Basketball Alums Point to Key Turning Points in Rise to Success
The names Kispert, Timme, Ayayi and Suggs are familiar to everyone following the Zags through this pandemic-riddled, patchwork season of men’s basketball.
But this rise to the pinnacle of the men’s collegiate basketball world has been a long time in forming. We sat down with three highly successful Zags from the early days of the start of Gonzaga’s basketball prosperity for a glimpse of those early signs of what might transpire.
Jim McPhee (’90, ’96 J.D.) is the managing partner in the Spokane Law firm Witherspoon Brajcich McPhee PLLC. Before he was battling for his clients he was tickling the twine in the Old Kennel and all over the country, becoming Gonzaga’s second leading career scorer behind Frank Burgess (’61) by the time he graduated.
Geoff Goss (’94, ’99 J.D.), a partner in the Boise law firm Goss Gustavel Goss PLLC, was a scrappy, hard-charging walk-on during McPhee’s senior season who played himself into a scholarship and a first-team all-conference selection his senior year.
Jeff Brown (’94), CEO of Mivation in Spokane, chose Washington over Gonzaga out of Mead High School, but a change in UW coaching staffs and a very persuasive Zag, Jarrod Davis (’92), made a transfer to GU an easy decision following Brown’s freshman year. Considered by many to be the linchpin of the team’s rise to national notoriety, Brown earned three first-team all-conference selections, as did McPhee, and became the nation’s scholar athlete of the year.
Brown and Goss combined to lead Gonzaga to its first-ever post-season appearance in the National Invitation Tournament in 1994. Their win over Stanford in the first round was a highlight of their careers.
But it was Gonzaga’s 1997 84-71 win over No. 5-ranked Clemson in the Top of the World Tournament in Fairbanks, Alaska, that made these three believe that the Zags were now competing at a different level.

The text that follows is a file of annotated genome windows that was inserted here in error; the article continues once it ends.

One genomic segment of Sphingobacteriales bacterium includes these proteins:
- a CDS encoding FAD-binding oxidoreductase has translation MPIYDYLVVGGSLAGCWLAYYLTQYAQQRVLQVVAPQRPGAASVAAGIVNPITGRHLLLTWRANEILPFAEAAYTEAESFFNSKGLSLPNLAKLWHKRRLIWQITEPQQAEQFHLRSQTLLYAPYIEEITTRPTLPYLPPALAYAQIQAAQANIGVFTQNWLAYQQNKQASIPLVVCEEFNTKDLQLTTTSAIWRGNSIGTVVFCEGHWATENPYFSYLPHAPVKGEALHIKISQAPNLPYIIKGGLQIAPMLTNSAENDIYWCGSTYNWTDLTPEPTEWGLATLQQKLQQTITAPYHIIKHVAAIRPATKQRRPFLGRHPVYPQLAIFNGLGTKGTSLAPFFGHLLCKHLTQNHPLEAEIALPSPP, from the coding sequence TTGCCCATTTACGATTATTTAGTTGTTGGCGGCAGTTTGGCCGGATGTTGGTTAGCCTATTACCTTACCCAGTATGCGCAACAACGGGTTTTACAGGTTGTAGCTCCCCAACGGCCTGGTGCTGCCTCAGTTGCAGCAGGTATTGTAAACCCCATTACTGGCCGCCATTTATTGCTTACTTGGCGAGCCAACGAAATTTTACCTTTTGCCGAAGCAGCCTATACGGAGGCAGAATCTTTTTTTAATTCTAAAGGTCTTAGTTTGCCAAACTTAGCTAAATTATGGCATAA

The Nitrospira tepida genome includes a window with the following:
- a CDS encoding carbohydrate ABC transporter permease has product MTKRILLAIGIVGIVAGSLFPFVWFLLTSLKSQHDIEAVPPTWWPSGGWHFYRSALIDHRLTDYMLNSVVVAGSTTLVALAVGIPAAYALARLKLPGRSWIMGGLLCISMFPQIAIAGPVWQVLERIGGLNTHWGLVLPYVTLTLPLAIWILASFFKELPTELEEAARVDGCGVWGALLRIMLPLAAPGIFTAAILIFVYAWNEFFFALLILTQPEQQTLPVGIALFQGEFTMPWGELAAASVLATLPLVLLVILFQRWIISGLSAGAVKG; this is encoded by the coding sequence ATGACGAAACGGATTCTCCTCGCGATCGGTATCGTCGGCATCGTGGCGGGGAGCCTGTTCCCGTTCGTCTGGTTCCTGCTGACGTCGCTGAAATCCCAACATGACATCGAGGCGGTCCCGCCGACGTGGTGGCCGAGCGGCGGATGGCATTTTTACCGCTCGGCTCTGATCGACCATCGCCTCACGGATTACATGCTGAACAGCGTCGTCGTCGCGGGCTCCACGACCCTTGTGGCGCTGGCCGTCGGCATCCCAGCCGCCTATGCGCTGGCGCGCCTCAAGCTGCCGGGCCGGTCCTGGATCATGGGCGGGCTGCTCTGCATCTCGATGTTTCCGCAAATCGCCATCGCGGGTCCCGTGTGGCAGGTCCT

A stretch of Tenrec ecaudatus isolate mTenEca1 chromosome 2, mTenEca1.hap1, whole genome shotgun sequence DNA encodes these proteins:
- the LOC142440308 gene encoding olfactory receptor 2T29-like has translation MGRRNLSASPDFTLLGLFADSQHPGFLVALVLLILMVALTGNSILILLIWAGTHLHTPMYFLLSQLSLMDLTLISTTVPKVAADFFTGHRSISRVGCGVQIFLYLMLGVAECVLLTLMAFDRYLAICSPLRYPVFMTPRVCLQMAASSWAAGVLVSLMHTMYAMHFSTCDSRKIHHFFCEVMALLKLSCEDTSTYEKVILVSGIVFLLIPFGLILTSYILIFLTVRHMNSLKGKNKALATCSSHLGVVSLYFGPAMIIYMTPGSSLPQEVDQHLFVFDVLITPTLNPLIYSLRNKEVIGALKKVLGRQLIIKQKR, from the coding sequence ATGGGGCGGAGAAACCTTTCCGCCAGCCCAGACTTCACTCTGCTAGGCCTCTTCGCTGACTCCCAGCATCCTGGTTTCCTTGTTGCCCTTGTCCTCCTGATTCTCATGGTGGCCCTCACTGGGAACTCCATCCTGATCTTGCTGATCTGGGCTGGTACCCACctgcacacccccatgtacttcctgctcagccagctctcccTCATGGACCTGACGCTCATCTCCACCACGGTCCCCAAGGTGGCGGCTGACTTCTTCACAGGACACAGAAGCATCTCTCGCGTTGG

It was Coach Dan Monson’s first of two years as head coach. “I remember thinking that Mons and the young staff of Coach Mark Few and Coach Billy Grier may be starting something special,” Brown said.
Goss was attending GU law school at that time. “I was listening to GU beat Clemson. It was hard to study at the time, much to the chagrin of my esteemed law professor and adviser Gary Randall. I found myself thinking that we really may be on to something with this class and other players now committed to Gonzaga. With the effort of the University and its coaching staff, it simply snowballed from there,” Goss said. NIT in 1998, NCAA Elite Eight in 1999, and 21 NCAAs since!.
McPhee goes back even further to 1983 when a team his brother Bryce played on defeated highly-ranked DePaul in Chicago’s Rosemont Horizon on a last-second miss and tip-in by Dave Clement. “I also remember sensing a sea change coming when Matt Santangelo (’00) chose Gonzaga over several other highly touted teams in 1997.”
But perhaps the spark came in 1989-90 when Coach Dan Fitzgerald chose to redshirt Goss, Davis, Eric Brady, Matt Stanford, Scott Spink and Marty Wall, leaving Jim McPhee and his teammates to fend for themselves, along with a couple of young assistants, Monson and Mark Few, to make the best of that season. The result? Gonzaga’s last losing season, 8-20.
“Coach Few had the unenviable task of coaching the redshirts every day,” Goss said. “He was always the one telling us that if the work is put in, and the positive effort is a constant, and if you compete daily, great things would not only happen to our class, but to the University, as well.”
McPhee has no hard feelings about being the sacrificial lamb that year.
“I always jokingly refer to my senior-year team as the zero in the 180-degree turnaround that Gonzaga basketball took. If that was by design and contributed even the slightest bit to Gonzaga’s current success, then I have nothing but praise for forward-thinking coaches. And that team after my senior year is one of my favorites to this day,” said McPhee, whose senior team quite often was beaten by the redshirt pack during practices in Martin Centre.
And so started this Cinderella story, and launched the career of Few.
“Mark is a lock for the Hall of Fame,” Brown said. “He has a great basketball mind, is an incredible evaluator of talent and so innovative in his approach to player development.”
Brown was among nearly 100 past players and former coaches invited to a social and a visit with the 2017 players the night before the semifinal game against South Carolina in Phoenix.
“Mark did a fantastic job of being extremely inclusive. When the players saw us walk into the room, unprompted they gave us a standing ovation,” Brown said. “Everyone in that room had chills. That spoke volumes for the character of the players and the culture of this program.”
Goss said that family feeling is what makes Gonzaga so special. “Even when I walked on, I felt people at Gonzaga and in the surrounding area really cared about our students. That sense of belonging makes Gonzaga what it is today, and contributed greatly to how highly-regarded it has become.”
This Gonzaga basketball story is unprecedented in sports history, Brown said. “My greatest joy and pride are that they continue to do it the right way.”
The Zag way.